Civil Rights Movement

Books for Elementary Students

Amos Fortune, Free Man by Elizabeth Yates
First published in 1951, Amos Fortune, Free Man is the story of a man who is captured and sold into slavery, but is eventually able to buy his own freedom and that of other slaves. Ages 10 and up.

Belle Teal by Ann M. Martin
The story of a little girl who stands up for her beliefs when her community is shaken by the controversy resulting from desegregation. Ages 9-12.


Bud, Not Buddy by Christopher Paul Curtis
The story of Bud Caldwell, a young African-American boy growing up in 1930s Michigan who is on the run from abusive foster homes and is convinced that a famous stand-up bass player is his father. Ages 9-12.

Elijah of Buxton by Christopher Paul Curtis
The story of Elijah, the first free-born African-American in his Buxton, Canada settlement and his brave attempts to help free a group of slaves. Ages 9-12.

Frederick Douglass: Rising Up From Slavery by Frances E. Ruffin
Biography of the former slave who became one of the central figures of the abolitionist movement. Ages 9-12.

Freedom's Children: Young Civil Rights Activists Tell Their Own Stories by Ellen S. Levine
This series of compelling eye-witness accounts of key events in the civil rights movement share the perspective of children. Ages 10 and up.

The Friendship by Mildred D. Taylor
The Friendship is the story of the devastating effects of racism on the friendship of a white man and a black man in Mississippi in the 1930s. Ages 9-12.

Harriet Tubman: Conductor on the Underground Railroad by Ann Petry
Biography of the courageous woman who led over 300 slaves to freedom through the Underground Railroad. Ages 9-12.

Iggie’s House by Judy Blume
When an African-American family movies into Winnie’s neighborhood, she must confront prejudice in her community. Ages 9-12.

The Jacket by Andrew Clements
A young boy learns about prejudice after wrongfully accusing an African-American boy of stealing his brother’s jacket. Ages 9-12.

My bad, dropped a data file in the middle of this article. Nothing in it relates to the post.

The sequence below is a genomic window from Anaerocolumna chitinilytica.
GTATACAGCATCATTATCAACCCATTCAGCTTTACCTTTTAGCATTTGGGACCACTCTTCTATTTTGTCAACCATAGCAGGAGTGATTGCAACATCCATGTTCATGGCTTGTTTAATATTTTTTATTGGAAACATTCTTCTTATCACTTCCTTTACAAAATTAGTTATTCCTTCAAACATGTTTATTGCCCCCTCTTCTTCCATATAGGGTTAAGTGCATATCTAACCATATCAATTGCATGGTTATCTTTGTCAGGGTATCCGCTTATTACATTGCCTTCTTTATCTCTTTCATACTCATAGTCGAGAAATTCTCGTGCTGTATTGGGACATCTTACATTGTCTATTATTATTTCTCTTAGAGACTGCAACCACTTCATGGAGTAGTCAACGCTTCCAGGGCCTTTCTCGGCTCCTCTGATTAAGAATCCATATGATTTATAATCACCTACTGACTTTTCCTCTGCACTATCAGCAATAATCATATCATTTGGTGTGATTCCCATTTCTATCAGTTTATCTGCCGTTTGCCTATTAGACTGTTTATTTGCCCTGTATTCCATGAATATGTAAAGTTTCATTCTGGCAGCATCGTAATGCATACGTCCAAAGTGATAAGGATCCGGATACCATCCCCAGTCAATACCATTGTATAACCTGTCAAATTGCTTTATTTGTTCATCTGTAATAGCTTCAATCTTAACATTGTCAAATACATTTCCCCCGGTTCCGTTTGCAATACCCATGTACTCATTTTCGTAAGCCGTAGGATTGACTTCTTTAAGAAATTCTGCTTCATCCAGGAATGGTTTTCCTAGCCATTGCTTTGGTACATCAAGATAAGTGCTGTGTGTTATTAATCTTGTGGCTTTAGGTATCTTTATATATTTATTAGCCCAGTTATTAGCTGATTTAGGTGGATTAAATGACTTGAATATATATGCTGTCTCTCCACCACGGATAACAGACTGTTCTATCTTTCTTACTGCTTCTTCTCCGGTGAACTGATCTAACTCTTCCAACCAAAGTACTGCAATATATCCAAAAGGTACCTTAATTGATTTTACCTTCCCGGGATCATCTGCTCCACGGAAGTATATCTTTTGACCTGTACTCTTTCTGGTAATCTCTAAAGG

Just Like Martin by Ossie Davis
Written by a famous Civil Rights activist, Ossie Davis’ story tells the tale of fourteen year-old Martin, who is a proud supporter of the Civil Rights Movement until his faith and dedication are shaken following the death of his friends. Ages 10 and up.

Little Rock Nine by Marshall Poe
Written in graphic novel form, Little Rock Nine is the story of two high school friends, one black and the other white, caught in the middle of the conflict surrounding desegregation of public schools. Ages 9-12.

Lizzie Bright and the Buckminster Boy by Gary D. Schmidt
When the town of Phippsburg, Maine threatens to turn nearby Malaga Island, settled by former slaves, into a tourist spot, Lizzie Bright and the minister’s son, Turner Buckminster, must join together to preserve her home. Ages 9-12.

Mississippi Bridge by Midred D. Taylor
Mississippi Bridge is a powerful and haunting story about the effects of racism and segregation on a town in Mississippi in the 1930s. Ages 9-12.

Roll of Thunder, Hear My Cry by Mildred D. Taylor
The Newberry Award-winning story of Cassie Logan, a young girl living in Mississippi in the 1930s whose family must deal with poverty and racism. Ages 9-12.

Rosa Parks by Rosa Parks and Jim Haskins
Rosa Parks’ first-hand account of her involvement in the Civil Rights Movement. Ages 9-12.

The Slave Dancer by Paula Fox
The story of Jesse Boller, a teenager who is kidnapped and forced to work on a slave ship and the horrors he witnesses there. Ages 9-12.

Sounder by William H. Armstrong
The classic story an African-American family affected by poverty and racism in the South, and their loyal dog, Sounder. Ages 9-12.

Students on Strike: Jim Crow, Civil Rights, Brown, and Me by John A. Stokes
Stokes, one of the students who took part in the strike at R.R. Moton High School in 1951 to protest separate schooling for blacks and whites, gives his own first-hand account of the Civil Rights Movement. Ages 9-12.

Through My Eyes by Ruby Bridges